Through factor analysis, a few dimensions emerged regarding factors related to satisfaction. The factors included features, usability and learning facilitation provided by the e-textbooks. In general, students had a moderately above-neutral, positive attitude toward the e-textbooks. Gender, grade point average, time spent weekly reading e-textbooks and a few learning style tendencies can significantly predict, to some extent, different dimensions of satisfaction.

Practical implications

Usability design of e-textbooks plays a key role in student satisfaction toward digital materials. Moreover, instructors need to use meaningful instructional activities as they adopt the usage of e-textbooks.

Originality/value

The findings can help shed light on ways to enable students to become more satisfied with digital textbooks and can help policymakers and instructors evaluate and effectively adopt the appropriate digital materials to meet individual needs.

Details

Journal of Science & Technology Policy Management, vol. 5 no. 3
Type: Research Article
ISSN: 2053-4620

Keywords

Article
Publication date: 6 July 2018

Ping Man Samuel Choi and Sze Sing Lam

The purpose of this paper is to outline a hierarchical model for developing essential e-textbook functionality and to offer important insight for e-textbook designers.

Abstract

Purpose

The purpose of this paper is to outline a hierarchical model for developing essential e-textbook functionality and to offer important insight for e-textbook designers.

Design/methodology/approach

Guided by the SAMR model, five hierarchical functional layers are proposed in the development process for e-textbook to enable more effective and efficient teaching and learning.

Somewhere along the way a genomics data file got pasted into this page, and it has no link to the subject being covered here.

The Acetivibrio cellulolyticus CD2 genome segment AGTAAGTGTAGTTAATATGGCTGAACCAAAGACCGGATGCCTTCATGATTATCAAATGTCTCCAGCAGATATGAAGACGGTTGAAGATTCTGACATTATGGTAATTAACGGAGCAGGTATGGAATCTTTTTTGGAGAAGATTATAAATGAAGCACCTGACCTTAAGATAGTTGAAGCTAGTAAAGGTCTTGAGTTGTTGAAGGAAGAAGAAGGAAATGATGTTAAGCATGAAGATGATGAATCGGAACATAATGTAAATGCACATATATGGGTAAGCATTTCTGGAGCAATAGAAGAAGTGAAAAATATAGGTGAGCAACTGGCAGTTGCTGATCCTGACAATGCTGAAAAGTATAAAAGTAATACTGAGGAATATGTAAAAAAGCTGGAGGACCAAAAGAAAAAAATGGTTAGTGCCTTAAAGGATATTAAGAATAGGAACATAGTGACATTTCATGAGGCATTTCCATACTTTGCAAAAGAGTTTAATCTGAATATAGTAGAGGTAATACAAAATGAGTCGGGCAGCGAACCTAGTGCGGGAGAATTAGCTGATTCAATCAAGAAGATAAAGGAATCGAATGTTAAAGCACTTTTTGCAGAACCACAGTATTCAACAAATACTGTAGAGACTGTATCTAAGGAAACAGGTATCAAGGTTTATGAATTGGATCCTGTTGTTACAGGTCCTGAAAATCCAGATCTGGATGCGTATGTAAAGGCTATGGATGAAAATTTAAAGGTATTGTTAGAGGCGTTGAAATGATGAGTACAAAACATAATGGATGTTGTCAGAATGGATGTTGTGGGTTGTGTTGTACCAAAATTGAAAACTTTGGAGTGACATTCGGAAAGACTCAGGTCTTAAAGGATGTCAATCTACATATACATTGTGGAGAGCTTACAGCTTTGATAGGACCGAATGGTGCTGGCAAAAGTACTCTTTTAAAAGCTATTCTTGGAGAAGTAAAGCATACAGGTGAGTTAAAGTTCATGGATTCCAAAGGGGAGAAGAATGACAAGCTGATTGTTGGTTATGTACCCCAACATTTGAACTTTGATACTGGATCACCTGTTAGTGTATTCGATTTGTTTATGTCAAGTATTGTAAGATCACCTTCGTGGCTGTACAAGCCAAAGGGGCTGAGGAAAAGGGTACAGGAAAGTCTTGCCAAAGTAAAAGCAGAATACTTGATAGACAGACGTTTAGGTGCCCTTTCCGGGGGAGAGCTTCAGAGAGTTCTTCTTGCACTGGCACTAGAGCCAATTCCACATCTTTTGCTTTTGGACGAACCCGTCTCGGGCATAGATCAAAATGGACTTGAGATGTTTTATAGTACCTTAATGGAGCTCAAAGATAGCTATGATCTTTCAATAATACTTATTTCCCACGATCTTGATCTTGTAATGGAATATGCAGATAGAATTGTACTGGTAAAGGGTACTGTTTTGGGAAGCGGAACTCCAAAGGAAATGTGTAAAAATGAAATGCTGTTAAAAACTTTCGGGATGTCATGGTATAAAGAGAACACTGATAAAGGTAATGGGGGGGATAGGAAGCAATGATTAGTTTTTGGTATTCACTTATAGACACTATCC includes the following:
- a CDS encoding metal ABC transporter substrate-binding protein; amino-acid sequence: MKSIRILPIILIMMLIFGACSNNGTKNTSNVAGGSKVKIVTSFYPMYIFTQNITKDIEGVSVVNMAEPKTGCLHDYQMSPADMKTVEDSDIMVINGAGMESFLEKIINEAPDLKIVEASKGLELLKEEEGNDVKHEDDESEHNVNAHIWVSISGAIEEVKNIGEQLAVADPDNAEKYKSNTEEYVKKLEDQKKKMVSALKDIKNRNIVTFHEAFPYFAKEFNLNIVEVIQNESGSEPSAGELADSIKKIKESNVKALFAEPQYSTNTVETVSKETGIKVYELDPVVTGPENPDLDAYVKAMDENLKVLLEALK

Findings

Moving up from the substitution to transformation level, each layer extends the functionality of the underlying layers to unveil new features that support the learning processes and gradually transform e-textbooks from a self-directed informal learning tool to become a formal learning platform.

Originality/value

The hierarchical model provides e-textbook designers and developers with a guideline on how to surpass the present state of e-textbooks and offer additional value-added features for learners. The required technologies for each layer are also discussed.

Details

Interactive Technology and Smart Education, vol. 15 no. 2
Type: Research Article
ISSN: 1741-5659

Keywords

Article
Publication date: 1 April 2014

Roger Duncan Selby, Korey P. Carter and Stuart H. Gage

A survey of students in different undergraduate majors and years asked where they bought their textbooks, the types of electronic devices they used, and their post-class…

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Abstract

Purpose

A survey of students in different undergraduate majors and years asked where they bought their textbooks, the types of electronic devices they used, and their post-class use of textbook material. The research goal was to determine the groups of students likely most receptive to e-textbooks and to assess the potential environmental benefits of e-textbook adoption. The paper aims to discuss these issues.

Design/methodology/approach

The student population of freshmen and juniors registered at Michigan State University were surveyed via e-mail/online in summer 2010. 477 freshmen (7.8 percent of surveyed) and 652 juniors (10.2 percent of surveyed) responded. Responses were grouped together into seven categories by student major.

Findings

Surveyed students used far more print textbooks than e-textbooks. Laptops were the dominant student device and their future promise for e-textbook use is limited. The higher-than-expected rate of e-waste generation by students indicates that the environmental benefits of e-textbook adoption may be limited without improvements in e-waste management. However, results suggest that students from all majors and years were willing to experiment with different textbook vendors, so if functionality and cost incentives are improved, e-textbook adoption will likely be a widespread campus phenomenon.

Originality/value

Research on e-textbooks often focuses on educational value or student preference; this research instead provides results assessing whether current e-device use on campus will support e-textbooks and whether adopting e-textbooks will have an environmental benefit over print textbooks. The study also reveals that many students learn to adapt their purchasing behavior with experience, and that this trend is widespread throughout all majors.

Details

International Journal of Sustainability in Higher Education, vol. 15 no. 2
Type: Research Article
ISSN: 1467-6370

Keywords